None of the parties is talking about significant tax rises, but history suggests that general elections tend to be followed by tax rises. The first year after each of the last five elections has seen the announcement of net tax rises of more than £5 billion per year in today’s terms. On current plans tax receipts will be 1% of GDP lower in 2019-20 than they were in 2007-08.
Oxford Economics, which collaborated with the IFS on the report, forecast that the slump in oil prices will propel UK growth to 3% in 2015. It expects this growth to be driven by consumer spending and business investment, with only a modest contribution from net trade. Further out, it expects the economy to continue to grow at a solid pace, though faster growth would be possible were it not for the drag from fiscal consolidation. While its growth forecasts are similar to those of the OBR, it is significantly more optimistic about the scope for the UK economy to grow before inflationary pressures return. If they are right, less fiscal consolidation would ultimately be needed than is currently planned.
In terms of risks to the UK economy, Oxford Economics sees the most significant upside risk being stronger-than-expected recoveries in the US and Eurozone leading to a boost in UK export growth. Conversely a broad-based retreat from risk by investors, resulting in a global sell-off of equities and other assets, could drag the UK back towards recession.
Paul Johnson, director of the IFS, said: “Mr Osborne has perhaps not been quite such an austere Chancellor as either his own rhetoric or that of his critics might suggest. He deliberately allowed the forecast deficit to rise as growth undershot in the early years of the parliament. He has not cut spending in real terms as much as planned, as inflation has undershot. And he has cut departmental investment spending by only half as much as he originally planned. One result is that he or his successor will still have a lot of fiscal work to do over the course of the next parliament. The public finances have a long way to go before they finally recover from the effects of the financial crisis.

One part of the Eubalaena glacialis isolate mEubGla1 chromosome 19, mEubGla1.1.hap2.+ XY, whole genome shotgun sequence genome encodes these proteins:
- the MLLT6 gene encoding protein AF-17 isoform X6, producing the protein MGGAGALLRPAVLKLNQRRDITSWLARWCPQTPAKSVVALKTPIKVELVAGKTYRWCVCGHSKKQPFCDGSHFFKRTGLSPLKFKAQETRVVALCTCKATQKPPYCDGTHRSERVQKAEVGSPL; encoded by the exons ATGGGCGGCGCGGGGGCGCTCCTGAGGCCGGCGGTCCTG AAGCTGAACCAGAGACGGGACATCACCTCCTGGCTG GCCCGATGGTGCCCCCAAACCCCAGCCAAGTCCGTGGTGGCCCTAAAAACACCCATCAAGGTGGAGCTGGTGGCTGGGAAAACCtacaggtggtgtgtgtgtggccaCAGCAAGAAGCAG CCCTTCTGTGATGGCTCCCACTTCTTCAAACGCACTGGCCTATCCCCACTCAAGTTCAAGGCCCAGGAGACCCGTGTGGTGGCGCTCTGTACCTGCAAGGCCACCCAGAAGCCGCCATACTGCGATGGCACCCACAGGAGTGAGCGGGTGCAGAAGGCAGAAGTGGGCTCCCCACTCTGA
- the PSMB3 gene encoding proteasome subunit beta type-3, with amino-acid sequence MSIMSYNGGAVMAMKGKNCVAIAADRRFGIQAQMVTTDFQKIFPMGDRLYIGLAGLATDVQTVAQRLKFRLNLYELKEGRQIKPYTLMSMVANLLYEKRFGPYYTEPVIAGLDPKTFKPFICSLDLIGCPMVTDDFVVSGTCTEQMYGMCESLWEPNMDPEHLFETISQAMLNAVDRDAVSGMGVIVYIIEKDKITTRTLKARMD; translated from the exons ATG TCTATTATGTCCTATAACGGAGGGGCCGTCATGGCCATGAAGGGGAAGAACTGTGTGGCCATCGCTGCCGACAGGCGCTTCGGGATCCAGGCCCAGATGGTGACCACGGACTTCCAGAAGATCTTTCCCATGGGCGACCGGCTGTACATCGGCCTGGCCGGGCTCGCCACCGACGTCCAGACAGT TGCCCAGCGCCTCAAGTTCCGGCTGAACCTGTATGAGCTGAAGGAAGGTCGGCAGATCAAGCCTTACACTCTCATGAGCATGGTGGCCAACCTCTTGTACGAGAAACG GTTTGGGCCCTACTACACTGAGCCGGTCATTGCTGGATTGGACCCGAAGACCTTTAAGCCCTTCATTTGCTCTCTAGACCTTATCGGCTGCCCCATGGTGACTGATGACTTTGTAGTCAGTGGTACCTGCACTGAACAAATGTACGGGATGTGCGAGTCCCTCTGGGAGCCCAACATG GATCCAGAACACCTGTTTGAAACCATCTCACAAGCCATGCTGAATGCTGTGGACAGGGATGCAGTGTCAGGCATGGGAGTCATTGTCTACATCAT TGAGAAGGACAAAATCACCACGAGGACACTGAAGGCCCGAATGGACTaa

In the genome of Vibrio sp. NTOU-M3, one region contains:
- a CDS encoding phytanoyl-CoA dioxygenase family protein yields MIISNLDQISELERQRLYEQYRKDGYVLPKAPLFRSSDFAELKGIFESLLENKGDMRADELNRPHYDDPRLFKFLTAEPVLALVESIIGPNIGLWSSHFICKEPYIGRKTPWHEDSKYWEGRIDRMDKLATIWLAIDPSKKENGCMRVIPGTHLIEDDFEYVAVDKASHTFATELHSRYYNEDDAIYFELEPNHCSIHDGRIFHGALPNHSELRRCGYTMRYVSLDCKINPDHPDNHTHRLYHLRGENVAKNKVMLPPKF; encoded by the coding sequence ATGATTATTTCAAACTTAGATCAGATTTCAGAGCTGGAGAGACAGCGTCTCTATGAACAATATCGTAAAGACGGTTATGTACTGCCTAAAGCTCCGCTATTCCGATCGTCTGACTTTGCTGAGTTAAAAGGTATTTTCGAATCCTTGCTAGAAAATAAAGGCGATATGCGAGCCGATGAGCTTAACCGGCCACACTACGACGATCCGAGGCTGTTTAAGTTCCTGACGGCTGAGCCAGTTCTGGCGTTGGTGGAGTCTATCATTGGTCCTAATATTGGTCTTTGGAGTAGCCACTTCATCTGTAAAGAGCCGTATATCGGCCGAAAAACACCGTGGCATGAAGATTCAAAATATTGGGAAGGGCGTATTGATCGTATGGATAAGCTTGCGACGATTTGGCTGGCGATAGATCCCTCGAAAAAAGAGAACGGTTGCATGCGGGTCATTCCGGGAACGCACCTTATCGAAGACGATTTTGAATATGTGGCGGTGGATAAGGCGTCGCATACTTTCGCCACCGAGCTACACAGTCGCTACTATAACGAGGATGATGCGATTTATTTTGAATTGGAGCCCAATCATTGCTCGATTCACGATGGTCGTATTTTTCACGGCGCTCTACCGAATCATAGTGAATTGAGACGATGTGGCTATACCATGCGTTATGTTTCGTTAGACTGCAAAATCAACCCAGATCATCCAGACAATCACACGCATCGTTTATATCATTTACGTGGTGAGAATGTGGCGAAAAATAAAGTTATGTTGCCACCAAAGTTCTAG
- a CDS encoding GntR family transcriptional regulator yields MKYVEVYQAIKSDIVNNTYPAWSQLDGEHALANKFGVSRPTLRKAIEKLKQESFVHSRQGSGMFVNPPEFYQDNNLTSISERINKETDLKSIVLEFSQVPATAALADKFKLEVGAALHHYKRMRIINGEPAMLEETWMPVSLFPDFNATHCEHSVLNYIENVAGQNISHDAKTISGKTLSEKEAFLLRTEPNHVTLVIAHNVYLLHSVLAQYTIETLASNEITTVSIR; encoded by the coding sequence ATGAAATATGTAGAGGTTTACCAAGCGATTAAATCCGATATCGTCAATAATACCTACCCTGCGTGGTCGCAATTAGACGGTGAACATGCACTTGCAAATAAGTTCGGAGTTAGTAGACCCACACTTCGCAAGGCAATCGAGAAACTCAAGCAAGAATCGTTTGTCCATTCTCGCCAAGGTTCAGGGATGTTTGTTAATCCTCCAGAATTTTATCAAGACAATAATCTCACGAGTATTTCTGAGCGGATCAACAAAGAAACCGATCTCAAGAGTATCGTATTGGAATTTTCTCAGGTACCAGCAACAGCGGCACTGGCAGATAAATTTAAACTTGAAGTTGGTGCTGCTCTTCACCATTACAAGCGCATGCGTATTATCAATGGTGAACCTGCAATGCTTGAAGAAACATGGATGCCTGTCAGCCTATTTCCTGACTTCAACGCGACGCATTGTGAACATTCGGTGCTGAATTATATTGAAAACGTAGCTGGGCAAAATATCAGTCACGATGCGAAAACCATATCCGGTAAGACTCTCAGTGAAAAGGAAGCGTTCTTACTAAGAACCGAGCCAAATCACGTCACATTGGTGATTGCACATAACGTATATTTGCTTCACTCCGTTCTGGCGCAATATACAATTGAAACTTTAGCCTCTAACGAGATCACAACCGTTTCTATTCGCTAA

Andrew Goodwin, senior economist at Oxford Economic, said: “For UK households the collapse in the price of oil is the equivalent of a large VAT cut, a pre-election giveaway financed largely by the oil producers. This will provide a significant boost to households spending power and should mean that 2015 sees zero inflation and 3% GDP growth, a powerful combination. With very low inflation, even such strong growth is unlikely to force the Bank of England to raise interest rates before 2016 at the earliest.
“What’s more if, as we believe, there is plenty of spare capacity in the economy, the UK will be able to continue to enjoy strong growth through the medium-term. Indeed, were it not for the drag from fiscal austerity, we believe that the UK could achieve faster growth rates than those shown in our forecast. If it does turn out that there is still a sizeable amount of spare capacity that may allow the next government to reduce the pace of fiscal consolidation further down the line.”
The IFS Green Budget 2015, was published in association with ICAEW and funded by the Nuffield Foundation with analysis from Oxford Economics.